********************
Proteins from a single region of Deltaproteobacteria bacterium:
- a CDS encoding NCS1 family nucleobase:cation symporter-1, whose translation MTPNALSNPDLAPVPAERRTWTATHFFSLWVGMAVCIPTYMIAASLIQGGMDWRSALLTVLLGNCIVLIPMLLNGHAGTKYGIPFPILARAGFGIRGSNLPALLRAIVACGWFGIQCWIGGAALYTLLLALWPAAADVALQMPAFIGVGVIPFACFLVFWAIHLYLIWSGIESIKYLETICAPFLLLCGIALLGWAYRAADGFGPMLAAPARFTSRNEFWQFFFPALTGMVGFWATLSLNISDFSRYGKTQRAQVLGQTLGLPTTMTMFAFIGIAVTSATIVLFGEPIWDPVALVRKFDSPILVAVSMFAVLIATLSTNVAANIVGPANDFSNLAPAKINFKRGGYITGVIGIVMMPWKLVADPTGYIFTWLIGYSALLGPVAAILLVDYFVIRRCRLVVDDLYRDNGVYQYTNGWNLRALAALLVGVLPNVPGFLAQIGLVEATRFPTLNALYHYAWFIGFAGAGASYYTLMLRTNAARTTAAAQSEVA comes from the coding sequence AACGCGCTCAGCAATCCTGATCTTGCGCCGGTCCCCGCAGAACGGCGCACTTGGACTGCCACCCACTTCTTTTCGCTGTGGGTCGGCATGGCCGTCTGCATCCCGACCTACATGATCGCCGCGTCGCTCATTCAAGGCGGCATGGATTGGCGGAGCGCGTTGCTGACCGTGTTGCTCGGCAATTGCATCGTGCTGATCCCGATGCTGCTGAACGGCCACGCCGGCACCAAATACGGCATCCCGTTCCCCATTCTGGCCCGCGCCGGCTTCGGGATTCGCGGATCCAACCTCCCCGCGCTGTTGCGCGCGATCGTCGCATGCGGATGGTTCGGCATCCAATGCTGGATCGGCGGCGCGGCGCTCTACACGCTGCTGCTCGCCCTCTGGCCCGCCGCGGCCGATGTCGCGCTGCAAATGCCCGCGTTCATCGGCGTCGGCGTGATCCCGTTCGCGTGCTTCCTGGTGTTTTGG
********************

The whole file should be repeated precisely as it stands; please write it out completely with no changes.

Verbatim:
Proteins from a single region of Deltaproteobacteria bacterium:
- a CDS encoding NCS1 family nucleobase:cation symporter-1, whose translation MTPNALSNPDLAPVPAERRTWTATHFFSLWVGMAVCIPTYMIAASLIQGGMDWRSALLTVLLGNCIVLIPMLLNGHAGTKYGIPFPILARAGFGIRGSNLPALLRAIVACGWFGIQCWIGGAALYTLLLALWPAAADVALQMPAFIGVGVIPFACFLVFWAIHLYLIWSGIESIKYLETICAPFLLLCGIALLGWAYRAADGFGPMLAAPARFTSRNEFWQFFFPALTGMVGFWATLSLNISDFSRYGKTQRAQVLGQTLGLPTTMTMFAFIGIAVTSATIVLFGEPIWDPVALVRKFDSPILVAVSMFAVLIATLSTNVAANIVGPANDFSNLAPAKINFKRGGYITGVIGIVMMPWKLVADPTGYIFTWLIGYSALLGPVAAILLVDYFVIRRCRLVVDDLYRDNGVYQYTNGWNLRALAALLVGVLPNVPGFLAQIGLVEATRFPTLNALYHYAWFIGFAGAGASYYTLMLRTNAARTTAAAQSEVA comes from the coding sequence AACGCGCTCAGCAATCCTGATCTTGCGCCGGTCCCCGCAGAACGGCGCACTTGGACTGCCACCCACTTCTTTTCGCTGTGGGTCGGCATGGCCGTCTGCATCCCGACCTACATGATCGCCGCGTCGCTCATTCAAGGCGGCATGGATTGGCGGAGCGCGTTGCTGACCGTGTTGCTCGGCAATTGCATCGTGCTGATCCCGATGCTGCTGAACGGCCACGCCGGCACCAAATACGGCATCCCGTTCCCCATTCTGGCCCGCGCCGGCTTCGGGATTCGCGGATCCAACCTCCCCGCGCTGTTGCGCGCGATCGTCGCATGCGGATGGTTCGGCATCCAATGCTGGATCGGCGGCGCGGCGCTCTACACGCTGCTGCTCGCCCTCTGGCCCGCCGCGGCCGATGTCGCGCTGCAAATGCCCGCGTTCATCGGCGTCGGCGTGATCCCGTTCGCGTGCTTCCTGGTGTTTTGG